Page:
SEOUL, SEPT. 5 (WEDNESDAY) -- The prime ministers of North Korea and South Korea today outlined conflicting blueprints for ending hostile relations between the two nations by opening their sealed border and cutting troop levels on the tense peninsula.
The proposals combined ideas that each side has proposed in the past and appeared to concur on some broad ideas -- including a non-aggression pact, cross-border travel, military hot lines and communication on planned troop movements -- but they seemed to offer no concessions on means for achieving these and other goals.
North Korean Prime Minister Yon Hyong Muk repeated his side's longstanding demand for withdrawal of the approximately 40,000 American troops stationed in South Korea, as well as the nuclear weapons the United States is believed to have there. He also said that North and South should reduce their troop levels in stages, first to 300,000, then to 200,000 and 100,000. South Korea has about 600,000 troops, and its officials estimate North Korean troop strength to be about 900,000 -- a figure the North Koreans deny.
South Korean Prime Minister Kang Young Hoon, opening the talks at a luxury hotel here after a brief chat about the weather and the rice harvest, made no mention of the U.S. troops. He repeated Seoul's proposal that North Korea first cut its troop level to that of the South.
Yon and 89 officials, aides and reporters arrived in the South Korean capital Tuesday for the highest-level dialogue between the communist and capitalist rival nations since their Cold War division in 1945. Even though the two sides agree on the need for reconciliation, many diplomats note that their continuing mistrust and ideological differences are likely to preclude any compromise or breakthrough at the current discussions.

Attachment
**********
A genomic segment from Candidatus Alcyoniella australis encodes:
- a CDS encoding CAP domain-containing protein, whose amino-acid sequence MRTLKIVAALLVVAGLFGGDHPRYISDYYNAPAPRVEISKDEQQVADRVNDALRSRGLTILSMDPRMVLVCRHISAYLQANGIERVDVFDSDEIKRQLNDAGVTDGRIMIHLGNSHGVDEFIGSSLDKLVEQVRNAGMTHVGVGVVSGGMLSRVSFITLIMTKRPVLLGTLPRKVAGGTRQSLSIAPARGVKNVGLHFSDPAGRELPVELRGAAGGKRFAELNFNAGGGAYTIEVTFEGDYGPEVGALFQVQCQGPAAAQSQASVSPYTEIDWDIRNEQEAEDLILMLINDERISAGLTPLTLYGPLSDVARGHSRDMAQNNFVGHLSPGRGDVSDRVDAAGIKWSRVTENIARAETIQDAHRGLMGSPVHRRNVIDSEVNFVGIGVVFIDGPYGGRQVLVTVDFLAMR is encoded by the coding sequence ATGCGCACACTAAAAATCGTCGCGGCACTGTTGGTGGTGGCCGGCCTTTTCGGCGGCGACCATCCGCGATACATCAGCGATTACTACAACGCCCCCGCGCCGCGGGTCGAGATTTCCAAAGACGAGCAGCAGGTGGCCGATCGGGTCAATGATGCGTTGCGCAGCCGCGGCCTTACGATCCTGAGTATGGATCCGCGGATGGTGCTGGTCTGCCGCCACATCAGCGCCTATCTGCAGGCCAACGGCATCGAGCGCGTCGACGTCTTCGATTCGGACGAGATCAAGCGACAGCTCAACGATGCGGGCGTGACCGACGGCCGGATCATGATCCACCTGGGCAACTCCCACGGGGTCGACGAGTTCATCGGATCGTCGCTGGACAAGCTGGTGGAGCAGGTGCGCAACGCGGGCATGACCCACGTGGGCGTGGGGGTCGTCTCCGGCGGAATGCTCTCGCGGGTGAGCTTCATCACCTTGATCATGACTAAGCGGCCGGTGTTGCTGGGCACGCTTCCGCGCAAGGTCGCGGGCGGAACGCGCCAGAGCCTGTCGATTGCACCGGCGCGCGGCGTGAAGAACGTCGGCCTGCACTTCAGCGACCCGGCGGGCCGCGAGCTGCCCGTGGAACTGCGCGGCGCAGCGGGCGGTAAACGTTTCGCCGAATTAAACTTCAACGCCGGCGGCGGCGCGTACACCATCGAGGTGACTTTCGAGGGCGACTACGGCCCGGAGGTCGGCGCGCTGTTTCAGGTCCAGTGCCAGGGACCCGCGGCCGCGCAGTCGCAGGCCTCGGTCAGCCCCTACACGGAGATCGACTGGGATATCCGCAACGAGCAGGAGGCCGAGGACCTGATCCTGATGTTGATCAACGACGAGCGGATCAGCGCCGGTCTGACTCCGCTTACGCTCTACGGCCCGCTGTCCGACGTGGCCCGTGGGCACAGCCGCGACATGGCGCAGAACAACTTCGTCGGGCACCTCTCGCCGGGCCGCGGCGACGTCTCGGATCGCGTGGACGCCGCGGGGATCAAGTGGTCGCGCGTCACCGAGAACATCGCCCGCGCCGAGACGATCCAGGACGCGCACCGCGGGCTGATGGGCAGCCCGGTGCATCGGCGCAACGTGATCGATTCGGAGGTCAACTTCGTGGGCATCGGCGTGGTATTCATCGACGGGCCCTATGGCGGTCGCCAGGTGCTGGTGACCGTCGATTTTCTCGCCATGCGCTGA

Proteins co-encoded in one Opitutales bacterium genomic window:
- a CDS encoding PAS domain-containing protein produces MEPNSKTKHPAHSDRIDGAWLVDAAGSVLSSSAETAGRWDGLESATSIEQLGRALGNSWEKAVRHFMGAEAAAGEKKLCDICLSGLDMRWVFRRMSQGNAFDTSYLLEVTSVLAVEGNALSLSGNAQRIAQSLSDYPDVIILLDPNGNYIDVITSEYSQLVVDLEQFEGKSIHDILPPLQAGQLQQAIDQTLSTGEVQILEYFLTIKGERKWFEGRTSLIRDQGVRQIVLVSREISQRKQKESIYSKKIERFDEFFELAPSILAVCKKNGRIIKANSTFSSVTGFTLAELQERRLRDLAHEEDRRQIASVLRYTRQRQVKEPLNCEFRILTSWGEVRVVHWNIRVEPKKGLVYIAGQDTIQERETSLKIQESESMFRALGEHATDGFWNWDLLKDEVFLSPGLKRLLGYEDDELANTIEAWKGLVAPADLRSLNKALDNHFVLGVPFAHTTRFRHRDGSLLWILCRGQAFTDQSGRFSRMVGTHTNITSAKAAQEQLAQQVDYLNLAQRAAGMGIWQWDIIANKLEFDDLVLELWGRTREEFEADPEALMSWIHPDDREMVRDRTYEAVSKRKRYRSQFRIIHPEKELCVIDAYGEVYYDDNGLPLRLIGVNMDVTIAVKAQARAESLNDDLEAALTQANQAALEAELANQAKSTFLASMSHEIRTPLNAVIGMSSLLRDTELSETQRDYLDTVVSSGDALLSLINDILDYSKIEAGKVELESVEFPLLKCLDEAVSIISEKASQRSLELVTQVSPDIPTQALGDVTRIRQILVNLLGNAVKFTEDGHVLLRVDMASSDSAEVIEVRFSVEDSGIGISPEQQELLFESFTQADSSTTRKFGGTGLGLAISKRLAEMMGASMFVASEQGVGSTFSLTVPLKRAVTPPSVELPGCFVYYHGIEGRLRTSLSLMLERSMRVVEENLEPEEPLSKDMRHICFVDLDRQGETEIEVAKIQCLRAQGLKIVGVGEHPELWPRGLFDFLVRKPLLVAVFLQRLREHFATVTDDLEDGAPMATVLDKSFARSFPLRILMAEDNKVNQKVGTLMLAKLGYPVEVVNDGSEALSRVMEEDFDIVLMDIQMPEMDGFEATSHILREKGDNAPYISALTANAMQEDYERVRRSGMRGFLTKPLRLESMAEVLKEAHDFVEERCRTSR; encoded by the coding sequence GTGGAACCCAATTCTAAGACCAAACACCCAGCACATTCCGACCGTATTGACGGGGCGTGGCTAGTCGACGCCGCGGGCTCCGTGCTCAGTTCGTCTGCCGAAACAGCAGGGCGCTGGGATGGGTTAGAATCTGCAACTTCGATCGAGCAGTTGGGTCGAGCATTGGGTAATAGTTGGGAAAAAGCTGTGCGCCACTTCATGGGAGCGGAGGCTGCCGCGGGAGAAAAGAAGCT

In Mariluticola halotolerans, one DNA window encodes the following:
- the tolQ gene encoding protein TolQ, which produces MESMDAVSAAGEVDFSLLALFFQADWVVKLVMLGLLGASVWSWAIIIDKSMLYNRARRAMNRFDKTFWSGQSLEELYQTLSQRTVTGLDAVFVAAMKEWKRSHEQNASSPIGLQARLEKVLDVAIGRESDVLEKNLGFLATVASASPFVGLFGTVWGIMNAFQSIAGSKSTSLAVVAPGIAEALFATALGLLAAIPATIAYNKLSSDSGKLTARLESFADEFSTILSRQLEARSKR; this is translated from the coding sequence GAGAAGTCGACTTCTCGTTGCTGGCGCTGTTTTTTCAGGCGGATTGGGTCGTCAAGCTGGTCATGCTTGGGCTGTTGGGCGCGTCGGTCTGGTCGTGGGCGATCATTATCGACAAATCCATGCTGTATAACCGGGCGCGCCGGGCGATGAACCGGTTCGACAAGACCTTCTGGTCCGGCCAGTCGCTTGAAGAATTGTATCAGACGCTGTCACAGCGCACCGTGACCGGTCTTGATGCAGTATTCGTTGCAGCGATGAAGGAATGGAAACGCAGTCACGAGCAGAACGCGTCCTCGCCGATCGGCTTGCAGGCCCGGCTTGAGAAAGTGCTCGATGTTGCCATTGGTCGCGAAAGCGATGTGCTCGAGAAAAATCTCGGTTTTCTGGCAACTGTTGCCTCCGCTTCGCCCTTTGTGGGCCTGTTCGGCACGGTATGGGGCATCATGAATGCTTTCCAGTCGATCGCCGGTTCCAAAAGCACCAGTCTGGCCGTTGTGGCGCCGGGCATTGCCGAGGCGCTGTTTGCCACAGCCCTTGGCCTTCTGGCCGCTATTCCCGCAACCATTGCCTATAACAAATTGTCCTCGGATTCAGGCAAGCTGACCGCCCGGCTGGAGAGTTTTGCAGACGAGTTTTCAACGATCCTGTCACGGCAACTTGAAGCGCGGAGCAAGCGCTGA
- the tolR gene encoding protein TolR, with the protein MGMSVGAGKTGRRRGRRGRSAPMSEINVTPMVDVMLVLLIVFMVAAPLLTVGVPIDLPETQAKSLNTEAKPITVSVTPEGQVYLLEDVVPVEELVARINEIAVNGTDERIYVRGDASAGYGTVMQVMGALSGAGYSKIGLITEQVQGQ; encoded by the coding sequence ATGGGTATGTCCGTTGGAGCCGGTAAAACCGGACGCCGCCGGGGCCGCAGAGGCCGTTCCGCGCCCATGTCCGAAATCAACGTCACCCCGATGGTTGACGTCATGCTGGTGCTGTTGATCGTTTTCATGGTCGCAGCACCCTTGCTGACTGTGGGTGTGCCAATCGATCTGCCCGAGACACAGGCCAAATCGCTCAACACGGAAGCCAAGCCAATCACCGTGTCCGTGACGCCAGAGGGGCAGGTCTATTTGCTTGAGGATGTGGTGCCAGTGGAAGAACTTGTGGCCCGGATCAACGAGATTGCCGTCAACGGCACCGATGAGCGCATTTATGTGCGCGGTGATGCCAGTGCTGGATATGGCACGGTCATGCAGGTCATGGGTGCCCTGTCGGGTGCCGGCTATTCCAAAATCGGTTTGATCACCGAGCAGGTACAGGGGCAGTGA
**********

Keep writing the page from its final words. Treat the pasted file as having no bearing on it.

South Korea's Kang outlined a proposal that called for the two sides to sign a non-aggression pact and a separate "basic agreement" in which they would agree to peaceful coexistence and an opening of their societies, including unrestricted travel across the 155-mile-long border, over which there has only been one authorized exchange of separated families since the end of the Korean War in 1953.
The North Koreans also called for an opening of the border, but as recently as two weeks ago the two nations were unable to organize a frontier crossing. Each side said also that publications should be distributed freely across the border -- a proposal that is unlikely to be implemented in view of each nation's reluctance to let its citizens learn about life on the other side of the 38th parallel.
When Yon and his entourage arrived in South Korea, they walked over the heavily guarded boundary at Panmunjom and were driven to Seoul on Unification Road as clusters of onlookers waved and applauded. Yon was ushered into the royal suite at the Intercontinental Hotel, which has three bedrooms and two living rooms and costs about $1,500 a night -- or $600 more than an average North Korean earns annually. South Korea is picking up the tab.
In a potentially troublesome arrival statement Tuesday, the North Koreans asked to visit the families of several imprisoned South Korean dissidents. Unification Minister Hong Sung Chul, one of the six senior South Koreans who will join Kang in the formal talks, indicated that visits to the prisoners' families would not be allowed for the seven official North Korean delegates or any of their aides and reporters. Until today, South Korea had said the North Koreans could travel freely around Seoul.
The bitter North-South rivalry grows out of the bloodshed, devastation and internecine hatred of the 1950-53 Korean War. Aside from a brief exchange of a handful of separated families in 1985, the Korean governments have prevented any exchange of citizens, mail or phone calls across their sealed border. Sporadic official contacts at the Panmunjom border village, begun in 1972, have failed to yield practical results.